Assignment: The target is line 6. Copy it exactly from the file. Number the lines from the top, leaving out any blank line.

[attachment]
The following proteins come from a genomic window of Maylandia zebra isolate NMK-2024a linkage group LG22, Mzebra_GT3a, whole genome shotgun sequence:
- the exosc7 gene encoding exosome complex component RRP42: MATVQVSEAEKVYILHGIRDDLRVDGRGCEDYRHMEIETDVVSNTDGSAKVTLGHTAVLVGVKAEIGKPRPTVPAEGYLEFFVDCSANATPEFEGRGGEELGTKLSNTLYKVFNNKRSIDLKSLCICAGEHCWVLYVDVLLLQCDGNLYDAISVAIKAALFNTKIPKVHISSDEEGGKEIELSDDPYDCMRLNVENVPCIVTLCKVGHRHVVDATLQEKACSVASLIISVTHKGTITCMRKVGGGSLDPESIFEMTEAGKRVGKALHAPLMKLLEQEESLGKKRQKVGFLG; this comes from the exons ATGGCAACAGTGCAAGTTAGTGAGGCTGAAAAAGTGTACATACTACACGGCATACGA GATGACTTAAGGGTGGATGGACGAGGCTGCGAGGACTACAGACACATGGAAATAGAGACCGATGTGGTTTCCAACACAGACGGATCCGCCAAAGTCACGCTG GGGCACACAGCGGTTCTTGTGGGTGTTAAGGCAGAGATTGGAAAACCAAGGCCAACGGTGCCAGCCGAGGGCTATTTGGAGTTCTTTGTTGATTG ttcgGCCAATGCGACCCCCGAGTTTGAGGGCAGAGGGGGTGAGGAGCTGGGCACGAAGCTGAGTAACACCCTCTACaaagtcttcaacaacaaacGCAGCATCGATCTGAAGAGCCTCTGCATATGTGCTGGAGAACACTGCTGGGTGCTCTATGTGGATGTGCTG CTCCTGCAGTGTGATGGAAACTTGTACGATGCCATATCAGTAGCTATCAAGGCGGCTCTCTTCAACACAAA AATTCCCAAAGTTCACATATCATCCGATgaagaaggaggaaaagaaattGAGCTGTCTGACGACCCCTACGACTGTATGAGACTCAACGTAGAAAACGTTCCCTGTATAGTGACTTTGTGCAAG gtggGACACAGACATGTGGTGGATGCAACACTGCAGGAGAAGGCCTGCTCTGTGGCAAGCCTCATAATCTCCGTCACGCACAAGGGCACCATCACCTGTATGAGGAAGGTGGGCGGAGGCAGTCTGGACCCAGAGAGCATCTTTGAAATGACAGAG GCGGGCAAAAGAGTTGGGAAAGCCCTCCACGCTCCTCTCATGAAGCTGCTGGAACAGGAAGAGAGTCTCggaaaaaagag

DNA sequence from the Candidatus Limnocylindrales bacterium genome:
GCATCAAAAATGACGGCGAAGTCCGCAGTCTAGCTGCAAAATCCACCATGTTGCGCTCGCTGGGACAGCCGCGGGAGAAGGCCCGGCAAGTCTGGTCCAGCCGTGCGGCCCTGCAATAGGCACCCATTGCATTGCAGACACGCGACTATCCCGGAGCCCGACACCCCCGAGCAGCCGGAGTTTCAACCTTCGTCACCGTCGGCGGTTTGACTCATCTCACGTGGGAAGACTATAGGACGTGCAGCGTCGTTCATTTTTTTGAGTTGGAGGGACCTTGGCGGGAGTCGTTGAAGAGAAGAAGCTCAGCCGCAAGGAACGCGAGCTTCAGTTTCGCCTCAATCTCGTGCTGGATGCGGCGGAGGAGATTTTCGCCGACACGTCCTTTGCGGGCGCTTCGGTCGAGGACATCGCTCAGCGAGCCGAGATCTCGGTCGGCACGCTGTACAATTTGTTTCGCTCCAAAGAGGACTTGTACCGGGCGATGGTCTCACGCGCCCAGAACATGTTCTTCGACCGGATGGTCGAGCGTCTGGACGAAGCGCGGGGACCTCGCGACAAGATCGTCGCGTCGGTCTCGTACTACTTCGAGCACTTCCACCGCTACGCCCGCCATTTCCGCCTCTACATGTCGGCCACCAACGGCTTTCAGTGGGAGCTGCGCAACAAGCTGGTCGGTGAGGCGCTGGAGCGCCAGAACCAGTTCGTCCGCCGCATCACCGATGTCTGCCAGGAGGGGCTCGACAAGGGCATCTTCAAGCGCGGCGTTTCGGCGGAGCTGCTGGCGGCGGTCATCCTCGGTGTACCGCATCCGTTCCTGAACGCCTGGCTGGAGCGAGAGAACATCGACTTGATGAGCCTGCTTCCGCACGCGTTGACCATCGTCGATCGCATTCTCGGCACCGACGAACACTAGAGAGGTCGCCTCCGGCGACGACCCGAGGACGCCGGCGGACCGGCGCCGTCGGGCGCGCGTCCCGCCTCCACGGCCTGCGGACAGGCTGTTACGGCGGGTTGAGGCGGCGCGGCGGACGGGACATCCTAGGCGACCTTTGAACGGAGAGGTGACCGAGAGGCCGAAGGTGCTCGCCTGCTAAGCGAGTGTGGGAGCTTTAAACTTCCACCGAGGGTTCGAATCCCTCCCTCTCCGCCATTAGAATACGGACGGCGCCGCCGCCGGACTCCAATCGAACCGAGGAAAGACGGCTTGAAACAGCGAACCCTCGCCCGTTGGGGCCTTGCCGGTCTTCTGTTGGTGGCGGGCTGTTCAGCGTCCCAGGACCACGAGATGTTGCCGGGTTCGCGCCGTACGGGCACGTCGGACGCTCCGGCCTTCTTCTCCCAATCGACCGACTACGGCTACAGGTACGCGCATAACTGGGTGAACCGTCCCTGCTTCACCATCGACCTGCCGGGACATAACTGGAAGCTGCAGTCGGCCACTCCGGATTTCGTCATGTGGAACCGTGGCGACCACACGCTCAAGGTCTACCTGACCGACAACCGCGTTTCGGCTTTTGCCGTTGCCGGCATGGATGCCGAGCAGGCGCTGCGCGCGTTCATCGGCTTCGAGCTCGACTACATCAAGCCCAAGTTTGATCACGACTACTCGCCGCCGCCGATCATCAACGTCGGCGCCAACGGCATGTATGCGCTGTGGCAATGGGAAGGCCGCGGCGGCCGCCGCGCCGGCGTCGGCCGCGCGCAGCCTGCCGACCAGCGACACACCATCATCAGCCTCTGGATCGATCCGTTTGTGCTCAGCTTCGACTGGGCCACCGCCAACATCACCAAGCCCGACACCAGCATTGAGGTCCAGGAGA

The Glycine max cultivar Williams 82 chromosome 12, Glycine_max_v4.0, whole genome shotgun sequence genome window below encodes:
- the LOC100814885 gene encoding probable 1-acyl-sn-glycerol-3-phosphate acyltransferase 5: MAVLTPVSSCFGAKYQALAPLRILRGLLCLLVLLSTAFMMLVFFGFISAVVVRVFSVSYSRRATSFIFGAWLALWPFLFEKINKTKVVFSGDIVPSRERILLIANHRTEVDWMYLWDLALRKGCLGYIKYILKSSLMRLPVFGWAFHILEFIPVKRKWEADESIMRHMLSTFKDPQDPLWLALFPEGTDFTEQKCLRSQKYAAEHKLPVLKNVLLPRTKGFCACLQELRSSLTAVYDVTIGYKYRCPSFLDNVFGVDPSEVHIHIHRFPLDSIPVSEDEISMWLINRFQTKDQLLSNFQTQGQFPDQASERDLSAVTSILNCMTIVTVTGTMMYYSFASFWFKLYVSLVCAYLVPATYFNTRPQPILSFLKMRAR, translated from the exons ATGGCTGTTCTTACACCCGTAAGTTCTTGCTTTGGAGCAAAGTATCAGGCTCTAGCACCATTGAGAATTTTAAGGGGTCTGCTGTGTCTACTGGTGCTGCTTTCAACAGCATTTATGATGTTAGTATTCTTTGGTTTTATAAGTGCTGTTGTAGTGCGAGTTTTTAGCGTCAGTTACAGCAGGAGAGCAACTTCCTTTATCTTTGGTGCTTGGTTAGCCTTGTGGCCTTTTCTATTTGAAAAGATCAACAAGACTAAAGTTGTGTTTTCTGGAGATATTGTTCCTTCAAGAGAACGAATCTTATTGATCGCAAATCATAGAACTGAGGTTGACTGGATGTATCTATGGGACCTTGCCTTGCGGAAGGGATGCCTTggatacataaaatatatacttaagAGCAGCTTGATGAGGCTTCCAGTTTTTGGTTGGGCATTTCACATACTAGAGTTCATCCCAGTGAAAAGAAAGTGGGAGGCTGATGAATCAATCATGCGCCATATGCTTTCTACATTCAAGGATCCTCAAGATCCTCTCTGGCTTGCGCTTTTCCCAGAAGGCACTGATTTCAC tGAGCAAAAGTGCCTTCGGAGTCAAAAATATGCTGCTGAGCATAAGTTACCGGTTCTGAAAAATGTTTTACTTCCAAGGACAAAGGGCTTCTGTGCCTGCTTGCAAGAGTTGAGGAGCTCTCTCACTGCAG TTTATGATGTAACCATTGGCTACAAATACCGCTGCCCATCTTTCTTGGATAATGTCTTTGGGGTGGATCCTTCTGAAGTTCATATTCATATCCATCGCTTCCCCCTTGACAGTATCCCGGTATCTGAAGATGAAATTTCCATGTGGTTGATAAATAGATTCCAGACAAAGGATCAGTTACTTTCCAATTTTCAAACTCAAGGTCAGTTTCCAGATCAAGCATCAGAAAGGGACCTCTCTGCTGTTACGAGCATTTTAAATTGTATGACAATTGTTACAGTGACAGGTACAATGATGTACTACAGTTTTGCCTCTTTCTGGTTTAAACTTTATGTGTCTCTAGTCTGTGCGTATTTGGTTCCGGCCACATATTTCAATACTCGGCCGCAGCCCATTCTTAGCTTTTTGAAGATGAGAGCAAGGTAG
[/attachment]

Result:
- the LOC100814885 gene encoding probable 1-acyl-sn-glycerol-3-phosphate acyltransferase 5: MAVLTPVSSCFGAKYQALAPLRILRGLLCLLVLLSTAFMMLVFFGFISAVVVRVFSVSYSRRATSFIFGAWLALWPFLFEKINKTKVVFSGDIVPSRERILLIANHRTEVDWMYLWDLALRKGCLGYIKYILKSSLMRLPVFGWAFHILEFIPVKRKWEADESIMRHMLSTFKDPQDPLWLALFPEGTDFTEQKCLRSQKYAAEHKLPVLKNVLLPRTKGFCACLQELRSSLTAVYDVTIGYKYRCPSFLDNVFGVDPSEVHIHIHRFPLDSIPVSEDEISMWLINRFQTKDQLLSNFQTQGQFPDQASERDLSAVTSILNCMTIVTVTGTMMYYSFASFWFKLYVSLVCAYLVPATYFNTRPQPILSFLKMRAR, translated from the exons ATGGCTGTTCTTACACCCGTAAGTTCTTGCTTTGGAGCAAAGTATCAGGCTCTAGCACCATTGAGAATTTTAAGGGGTCTGCTGTGTCTACTGGTGCTGCTTTCAACAGCATTTATGATGTTAGTATTCTTTGGTTTTATAAGTGCTGTTGTAGTGCGAGTTTTTAGCGTCAGTTACAGCAGGAGAGCAACTTCCTTTATCTTTGGTGCTTGGTTAGCCTTGTGGCCTTTTCTATTTGAAAAGATCAACAAGACTAAAGTTGTGTTTTCTGGAGATATTGTTCCTTCAAGAGAACGAATCTTATTGATCGCAAATCATAGAACTGAGGTTGACTGGATGTATCTATGGGACCTTGCCTTGCGGAAGGGATGCCTTggatacataaaatatatacttaagAGCAGCTTGATGAGGCTTCCAGTTTTTGGTTGGGCATTTCACATACTAGAGTTCATCCCAGTGAAAAGAAAGTGGGAGGCTGATGAATCAATCATGCGCCATATGCTTTCTACATTCAAGGATCCTCAAGATCCTCTCTGGCTTGCGCTTTTCCCAGAAGGCACTGATTTCAC tGAGCAAAAGTGCCTTCGGAGTCAAAAATATGCTGCTGAGCATAAGTTACCGGTTCTGAAAAATGTTTTACTTCCAAGGACAAAGGGCTTCTGTGCCTGCTTGCAAGAGTTGAGGAGCTCTCTCACTGCAG TTTATGATGTAACCATTGGCTACAAATACCGCTGCCCATCTTTCTTGGATAATGTCTTTGGGGTGGATCCTTCTGAAGTTCATATTCATATCCATCGCTTCCCCCTTGACAGTATCCCGGTATCTGAAGATGAAATTTCCATGTGGTTGATAAATAGATTCCAGACAAAGGATCAGTTACTTTCCAATTTTCAAACTCAAGGTCAGTTTCCAGATCAAGCATCAGAAAGGGACCTCTCTGCTGTTACGAGCATTTTAAATTGTATGACAATTGTTACAGTGACAGGTACAATGATGTACTACAGTTTTGCCTCTTTCTGGTTTAAACTTTATGTGTCTCTAGTCTGTGCGTATTTGGTTCCGGCCACATATTTCAATACTCGGCCGCAGCCCATTCTTAGCTTTTTGAAGATGAGAGCAAGGTAG